This article first appeared on January 16, 2018 in ALB Insights, a weekly, ad-free newsletter that is sent to subscribers.
As South Korea and Uzbekistan’s diplomatic relationship strengthens, it is expected to give rise to an increased demand for legal services related to the Central Asian country. However, only one South Korean firm is in Uzbekistan now, and it hasn’t always found the going easy, reports John Kang.
The surprisingly warm diplomatic relationship between South Korea and Uzbekistan – which goes back more than a quarter-century – recently got even warmer. In late November, Uzbek President Shavkat Mirziyoyev visited Seoul, signing deals worth almost $9 billion that mainly focused on energy, banking, and infrastructure.
Korean conglomerates, state-run companies and financial institutions are actively entering Uzbekistan – the largest market in Central Asia with more than 30 million people, and an abundance of natural resources – and with that is growing the demand for legal services between two countries on the opposite sides of Asia.
Despite all major Korean law firms doing at least some Uzbekistan work, only Yoon & Yang has on-the-ground presence in the country with an office in Tashkent, the country’s capital city.
Other Korean firms, such as Yulchon and Jipyong, do Uzbekistan work from a base in Russia. Firms like Shin & Kim and DR & AJU also work from Korea, but with help from the Moscow Investment & Export Promotion Agency and the Moscow Office of the Association of Lawyers of the Russian Federation, respectively.
For Yoon & Yang, it all started with one domestic client, which was involved in a major real estate development project in Tashkent in 2008. The Korean firm provided on-site legal support for the project, which eventually led to the opening of the office.
The Tashkent office provides legal services to Korean companies making investments in Uzbekistan – as well as Russia and other Commonwealth of Independent States countries like Kazakhstan and Azerbaijan – and developing natural resources and real properties, social overhead capital projects, and M&A, among others.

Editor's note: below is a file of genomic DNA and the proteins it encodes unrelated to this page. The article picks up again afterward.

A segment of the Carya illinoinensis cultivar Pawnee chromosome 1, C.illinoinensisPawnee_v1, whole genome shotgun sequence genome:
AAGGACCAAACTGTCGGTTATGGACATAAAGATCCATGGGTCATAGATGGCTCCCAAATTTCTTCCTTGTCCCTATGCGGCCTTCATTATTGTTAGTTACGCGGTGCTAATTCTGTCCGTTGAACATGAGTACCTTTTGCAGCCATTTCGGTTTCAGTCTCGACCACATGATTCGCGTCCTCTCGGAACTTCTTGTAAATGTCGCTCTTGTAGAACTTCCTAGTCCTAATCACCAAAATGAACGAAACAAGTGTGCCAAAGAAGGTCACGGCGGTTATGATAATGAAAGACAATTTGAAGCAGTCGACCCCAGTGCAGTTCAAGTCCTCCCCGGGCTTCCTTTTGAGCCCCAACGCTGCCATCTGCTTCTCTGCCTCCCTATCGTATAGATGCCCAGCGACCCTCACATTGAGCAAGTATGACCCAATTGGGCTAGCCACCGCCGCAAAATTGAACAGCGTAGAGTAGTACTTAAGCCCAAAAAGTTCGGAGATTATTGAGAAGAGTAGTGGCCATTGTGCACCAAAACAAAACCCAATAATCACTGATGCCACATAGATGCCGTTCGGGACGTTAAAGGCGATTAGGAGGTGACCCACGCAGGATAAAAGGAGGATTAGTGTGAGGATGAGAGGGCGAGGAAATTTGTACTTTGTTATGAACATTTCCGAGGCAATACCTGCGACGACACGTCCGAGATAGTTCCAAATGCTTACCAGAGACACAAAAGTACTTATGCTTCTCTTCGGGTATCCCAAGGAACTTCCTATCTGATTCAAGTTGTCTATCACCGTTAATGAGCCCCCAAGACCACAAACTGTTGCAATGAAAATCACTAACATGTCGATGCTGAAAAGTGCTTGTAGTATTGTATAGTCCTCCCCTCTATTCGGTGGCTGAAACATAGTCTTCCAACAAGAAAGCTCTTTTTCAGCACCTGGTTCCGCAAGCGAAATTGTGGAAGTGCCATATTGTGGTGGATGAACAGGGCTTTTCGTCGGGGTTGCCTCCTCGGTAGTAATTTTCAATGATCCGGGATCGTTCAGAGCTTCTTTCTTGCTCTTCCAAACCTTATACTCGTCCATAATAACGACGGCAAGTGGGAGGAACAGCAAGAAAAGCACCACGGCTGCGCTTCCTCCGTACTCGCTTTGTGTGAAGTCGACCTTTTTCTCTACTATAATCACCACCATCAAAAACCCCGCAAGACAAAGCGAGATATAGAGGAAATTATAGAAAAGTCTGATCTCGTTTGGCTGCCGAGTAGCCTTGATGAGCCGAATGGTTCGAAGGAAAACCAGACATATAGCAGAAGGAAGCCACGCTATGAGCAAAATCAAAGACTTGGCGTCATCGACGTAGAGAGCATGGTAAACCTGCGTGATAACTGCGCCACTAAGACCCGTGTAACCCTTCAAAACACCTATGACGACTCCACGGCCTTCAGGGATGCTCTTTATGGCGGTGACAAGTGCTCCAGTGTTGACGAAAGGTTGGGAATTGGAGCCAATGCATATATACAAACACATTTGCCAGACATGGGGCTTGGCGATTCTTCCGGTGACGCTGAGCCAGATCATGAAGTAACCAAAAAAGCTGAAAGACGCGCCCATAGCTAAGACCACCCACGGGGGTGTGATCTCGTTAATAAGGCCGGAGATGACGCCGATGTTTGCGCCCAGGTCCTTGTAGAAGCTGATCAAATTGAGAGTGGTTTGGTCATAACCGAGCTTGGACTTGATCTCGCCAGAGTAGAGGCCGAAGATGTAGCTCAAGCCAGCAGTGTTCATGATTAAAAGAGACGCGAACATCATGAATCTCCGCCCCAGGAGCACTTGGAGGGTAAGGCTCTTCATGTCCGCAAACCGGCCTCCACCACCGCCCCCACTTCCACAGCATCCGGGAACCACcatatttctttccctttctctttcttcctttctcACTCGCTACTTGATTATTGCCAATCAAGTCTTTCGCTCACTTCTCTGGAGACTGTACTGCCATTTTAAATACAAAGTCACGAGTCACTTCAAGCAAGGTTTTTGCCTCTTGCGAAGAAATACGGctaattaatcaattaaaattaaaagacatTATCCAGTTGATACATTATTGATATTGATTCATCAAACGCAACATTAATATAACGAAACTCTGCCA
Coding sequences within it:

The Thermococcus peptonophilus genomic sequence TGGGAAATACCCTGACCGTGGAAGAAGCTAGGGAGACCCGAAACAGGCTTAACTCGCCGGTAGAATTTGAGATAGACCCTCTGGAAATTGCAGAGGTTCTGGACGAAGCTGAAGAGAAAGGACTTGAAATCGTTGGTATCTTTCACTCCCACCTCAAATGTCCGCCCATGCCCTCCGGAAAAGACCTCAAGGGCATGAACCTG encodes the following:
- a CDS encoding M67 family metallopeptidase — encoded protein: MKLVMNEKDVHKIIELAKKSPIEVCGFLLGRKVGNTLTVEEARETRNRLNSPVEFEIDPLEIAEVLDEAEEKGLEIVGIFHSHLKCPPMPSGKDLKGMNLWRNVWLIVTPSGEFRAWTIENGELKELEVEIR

It is headed by senior foreign (Russian) attorney Hanchil Kim, who is assisted by Uzbek attorneys Sanjar Alimov and Isroil Khujaqoolov.
“Although some Korean law firms are advertising that they can provide legal advice in connection to Uzbekistan from their offices in Russia, we believe that this is not easy to do without a thorough understanding of Uzbekistan,” says Yoon & Yang’s Hanchil Kim. “In particular, despite the similarities between the legal system of Uzbekistan and that of Russia, it is not possible to provide the required legal advice to clients without understanding the unique characteristics of Uzbekistan’s legal, social, political and economic circumstances.”
It’s not easy to navigate through the bureaucracy of any foreign government, and the Uzbek government is no exception, shares Kim.
“In Uzbekistan, many matters require close cooperation with the public officials, and it is important to respect and understand such officials in asking for their assistance or approval,” he says. “As a foreigner, I have learned from numerous interactions with Uzbek authorities that approaching public officials with an open mind and a sincere attitude helps tremendously in resolving difficult issues.”
Another challenge for foreign lawyers there is Uzbekistan’s foreign exchange market issues, which has hindered companies in the landlocked nation.
Foreign companies have largely stayed out of the resource-rich nation because decades-old regulations there forced most businesses to sell foreign currency at a knockdown official rate while buying it at a much more costly one.
“In particular, many Korean companies in Uzbekistan had issues in regard to delayed payment by their Uzbek partners due to insufficient foreign currency reserves in Uzbekistan,” says Kim. “This issue has been a roadblock for many Korean companies interested in expanding their Uzbekistan-related businesses, which in turn resulted in slow growth for demand of legal services in Uzbekistan.”
For example, until September last year, many companies had to wait a year or two to exchange Uzbek currency to a foreign currency after submitting applications, albeit with some variations among different industries, he shares.
“Such long waiting periods led to a discrepancy between the official exchange rate and market exchange rate, and the latter was sometimes twice as high as the official exchange rate,” he says. “Thus, the foreign exchange rate issue served as a significant obstacle prohibiting the economic development of Uzbekistan in the past.”
But that foreign exchange issue is being fixed. Uzbek President Shavkat Mirjiyoyev, who was newly sworn in last December, adopted many pro-market economic policies in various areas since his inauguration, notes Kim.
“In particular, he liberalized the foreign exchange market in September 2017 through a presidential decree. Therefore, foreign investors can now freely exchange foreign currencies in Uzbekistan,” he says. “The liberalization of the foreign exchange market has prompted many foreign companies, not just Korean companies, to enter Uzbekistan.”
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